Above: Rob Burgos (B.F.A. '98, M.A. '99), Liza Acevedo (B.F.A. '98, M.A. '99), and Conrad Stojak (B.F.A. '98) reunite at Full Circle Post in New York City. Below (from top): As NYIT students, Acevedo, Stojak, and Burgos filmed scenes all over New York City.
By Michael Schiavetta (M.S. '07)
In 1988, Conrad Stojak (B.F.A. ’98) had a Fisher-Price PXL-2000 and a dream. The $100 plastic “KiddieCorder” gave the 12-year-old filmmaker the freedom to shoot and watch his own movies on TV. “It was the greatest thing ever,” says the Queens, N.Y., native. “Even though it only shot grainy black-and-white footage, I knew this was what I wanted to do with my life.”
His dream brought him to NYIT’s Manhattan campus, where the fine arts major met Rob Burgos (B.F.A. ’98, M.A. ’99) in a film history class. Burgos, a teenager from Brooklyn whose original goal was to create video games, got his first glimpse of the TV studio at 1855 Broadway and knew it was the place for him.
It wasn’t long before the duo’s mutual appreciation for film and the creative process forged a friendship that led to them working on several student projects together. The pair learned everything from cutting and splicing film to directing and writing screenplays.
At NYIT, says Burgos, the professors—real-world filmmakers and TV producers in their own right—knew the ins and outs of the equipment and the industry. “It was a hands-on education,” he says. “From the very first day, we were working.”
Joining them on projects was Liza Acevedo (B.F.A. ’98, M.A. ’99). A huge Oprah Winfrey fan, Acevedo chose NYIT to pursue her dream of working in the TV and film industry and recalls how professors Jim Fauvell and Ellen Rind offered wisdom on surviving in a tough industry. “NYIT taught us to be aggressive and thick-skinned,” says Acevedo. “There are no tears in TV.”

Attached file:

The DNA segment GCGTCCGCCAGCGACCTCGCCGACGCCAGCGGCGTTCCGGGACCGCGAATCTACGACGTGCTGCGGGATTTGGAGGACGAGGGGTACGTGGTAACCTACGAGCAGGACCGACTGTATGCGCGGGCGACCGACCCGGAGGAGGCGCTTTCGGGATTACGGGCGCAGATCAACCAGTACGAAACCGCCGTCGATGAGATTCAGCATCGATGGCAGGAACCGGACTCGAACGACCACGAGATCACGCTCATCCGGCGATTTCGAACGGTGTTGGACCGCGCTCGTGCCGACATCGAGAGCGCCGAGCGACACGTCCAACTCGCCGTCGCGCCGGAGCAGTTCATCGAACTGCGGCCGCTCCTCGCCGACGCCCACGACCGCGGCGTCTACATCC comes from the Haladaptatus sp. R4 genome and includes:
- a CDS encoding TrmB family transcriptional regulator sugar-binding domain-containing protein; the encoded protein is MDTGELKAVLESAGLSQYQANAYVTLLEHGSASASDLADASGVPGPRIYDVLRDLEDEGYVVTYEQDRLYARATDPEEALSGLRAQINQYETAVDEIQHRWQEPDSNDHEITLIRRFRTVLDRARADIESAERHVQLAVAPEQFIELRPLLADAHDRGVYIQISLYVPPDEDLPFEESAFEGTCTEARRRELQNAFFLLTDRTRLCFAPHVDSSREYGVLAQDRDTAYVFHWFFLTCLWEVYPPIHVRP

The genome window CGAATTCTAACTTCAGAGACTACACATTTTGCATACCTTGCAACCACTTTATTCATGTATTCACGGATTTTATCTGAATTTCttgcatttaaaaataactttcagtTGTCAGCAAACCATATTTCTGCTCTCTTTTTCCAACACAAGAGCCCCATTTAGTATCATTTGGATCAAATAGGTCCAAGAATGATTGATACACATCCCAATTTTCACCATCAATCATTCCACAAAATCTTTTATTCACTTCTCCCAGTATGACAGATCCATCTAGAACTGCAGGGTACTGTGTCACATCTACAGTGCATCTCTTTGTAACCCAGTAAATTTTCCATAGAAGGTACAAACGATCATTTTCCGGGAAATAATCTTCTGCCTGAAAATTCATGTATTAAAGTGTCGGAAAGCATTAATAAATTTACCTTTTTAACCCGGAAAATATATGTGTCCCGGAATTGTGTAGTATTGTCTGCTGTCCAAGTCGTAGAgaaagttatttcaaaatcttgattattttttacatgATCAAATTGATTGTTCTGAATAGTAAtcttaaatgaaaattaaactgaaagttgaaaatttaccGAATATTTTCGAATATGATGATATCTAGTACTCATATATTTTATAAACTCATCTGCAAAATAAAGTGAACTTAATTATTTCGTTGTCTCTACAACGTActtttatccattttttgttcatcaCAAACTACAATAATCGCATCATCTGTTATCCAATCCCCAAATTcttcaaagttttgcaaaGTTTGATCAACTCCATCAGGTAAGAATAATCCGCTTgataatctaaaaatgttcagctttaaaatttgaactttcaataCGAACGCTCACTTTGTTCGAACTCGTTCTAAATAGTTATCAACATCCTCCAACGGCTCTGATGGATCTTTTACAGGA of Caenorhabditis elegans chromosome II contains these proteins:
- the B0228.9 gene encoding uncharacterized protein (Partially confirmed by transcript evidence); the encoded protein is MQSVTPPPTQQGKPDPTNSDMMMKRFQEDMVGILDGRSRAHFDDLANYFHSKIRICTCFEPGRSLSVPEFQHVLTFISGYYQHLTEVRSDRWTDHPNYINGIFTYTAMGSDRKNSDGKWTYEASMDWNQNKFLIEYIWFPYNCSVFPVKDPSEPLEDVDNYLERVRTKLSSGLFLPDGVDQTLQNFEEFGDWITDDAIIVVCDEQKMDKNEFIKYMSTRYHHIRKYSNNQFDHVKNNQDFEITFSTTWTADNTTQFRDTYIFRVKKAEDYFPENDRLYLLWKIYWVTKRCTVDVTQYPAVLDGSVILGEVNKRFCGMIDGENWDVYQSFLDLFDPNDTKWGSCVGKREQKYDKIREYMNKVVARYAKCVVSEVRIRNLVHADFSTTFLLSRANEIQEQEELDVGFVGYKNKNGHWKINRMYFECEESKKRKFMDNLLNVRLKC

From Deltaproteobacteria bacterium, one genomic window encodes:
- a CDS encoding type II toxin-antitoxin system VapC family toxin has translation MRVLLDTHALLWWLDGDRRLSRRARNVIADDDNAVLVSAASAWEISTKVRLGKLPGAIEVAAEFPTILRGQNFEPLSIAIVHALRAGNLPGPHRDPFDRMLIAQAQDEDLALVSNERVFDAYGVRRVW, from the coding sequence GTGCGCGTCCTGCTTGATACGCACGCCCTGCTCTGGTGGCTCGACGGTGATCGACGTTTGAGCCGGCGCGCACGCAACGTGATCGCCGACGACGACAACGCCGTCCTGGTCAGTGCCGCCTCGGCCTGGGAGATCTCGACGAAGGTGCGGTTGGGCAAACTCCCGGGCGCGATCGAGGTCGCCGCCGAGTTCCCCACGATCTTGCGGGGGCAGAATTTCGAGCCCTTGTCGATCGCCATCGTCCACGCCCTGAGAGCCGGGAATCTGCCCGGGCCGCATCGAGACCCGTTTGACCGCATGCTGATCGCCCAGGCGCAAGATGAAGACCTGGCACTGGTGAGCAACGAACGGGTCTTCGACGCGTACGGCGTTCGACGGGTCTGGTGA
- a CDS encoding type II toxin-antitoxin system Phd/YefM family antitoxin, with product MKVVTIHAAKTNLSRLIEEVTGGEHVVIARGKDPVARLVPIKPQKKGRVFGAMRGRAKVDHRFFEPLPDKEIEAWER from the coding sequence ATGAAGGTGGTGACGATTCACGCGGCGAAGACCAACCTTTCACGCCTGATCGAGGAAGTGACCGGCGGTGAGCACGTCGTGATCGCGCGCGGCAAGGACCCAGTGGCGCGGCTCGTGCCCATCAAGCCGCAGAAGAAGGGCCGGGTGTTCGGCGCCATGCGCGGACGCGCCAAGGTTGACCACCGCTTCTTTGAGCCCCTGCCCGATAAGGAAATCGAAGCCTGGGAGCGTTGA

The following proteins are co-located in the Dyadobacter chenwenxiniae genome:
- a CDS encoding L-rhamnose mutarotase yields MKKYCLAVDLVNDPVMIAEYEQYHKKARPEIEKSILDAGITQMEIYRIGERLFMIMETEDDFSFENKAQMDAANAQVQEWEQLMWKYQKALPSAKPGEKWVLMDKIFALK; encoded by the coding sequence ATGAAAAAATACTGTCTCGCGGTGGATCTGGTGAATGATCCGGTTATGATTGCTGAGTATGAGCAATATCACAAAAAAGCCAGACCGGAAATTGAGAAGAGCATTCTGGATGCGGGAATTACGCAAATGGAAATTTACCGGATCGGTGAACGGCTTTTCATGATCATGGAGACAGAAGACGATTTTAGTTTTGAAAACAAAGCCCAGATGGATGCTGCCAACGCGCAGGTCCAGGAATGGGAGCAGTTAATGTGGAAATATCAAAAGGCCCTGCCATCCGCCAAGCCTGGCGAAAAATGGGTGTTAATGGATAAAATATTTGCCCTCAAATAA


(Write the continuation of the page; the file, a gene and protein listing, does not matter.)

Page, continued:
During their years at NYIT, the group became inseparable. “We had a great time,” says Burgos. “It was like a 24-hour education.”
The three friends each have their own special memories of trekking around New York City to shoot student films, audition actors, and enjoy the exposure to the business side of TV and film. “There were no restrictions on what we could do,” says Stojak. “Our professors wanted us to get familiar with everything right away.”
After graduation in 1999, they each went their separate ways. Burgos interned at Full Circle Post, a video production studio in New York City, then worked for the company as an online editor and colorist. Stojak went on to produce and direct independent films. Acevedo finally realized her dream and got a job producing shows at Lifetime Television with another NYIT grad, Denise Cavanaugh (B.F.A. ’88, M.A. ’89), whom she met while interning at ESPN.
But years later, Burgos and Acevedo’s paths crossed again at Full Circle Post when the latter was hired as production manager. Today, they provide 3-D graphic design, digital sound mixing, HD editing, and numerous other production services for clients such as HBO, Showtime, ABC News, MTV, Disney, and Columbia pictures. The studio’s work includes the Oscar-nominated documentary, Jesus Camp, as well as In Memoriam, Teddy in His Own Words, and Pray the Devil Back to Hell. Full Circle Post is also producing 26 episodes of Lidia’s Italy, hosted by New York City restauranteur Lidia Bastianich, for PBS.
“Being able to work with people you know and trust creates a great work atmosphere,” says Acevedo. Stojak is an independent film director who also works closely with the staff at Full Circle Post. In November 2008, another NYIT grad, John Rafanelli (B.A. ’08), was hired as assistant editor. Like Burgos, Rafanelli interned at the company when he was an NYIT student.
“Internships are an important part of the educational process,” says Burgos. “When I interned at Full Circle, I showed up as much as I could to let the owner know I was a hard worker with the drive and initiative to succeed.”
His experiential education certainly paid off at Full Circle Post—Burgos now owns the company.
Summer 2010 Table of Contents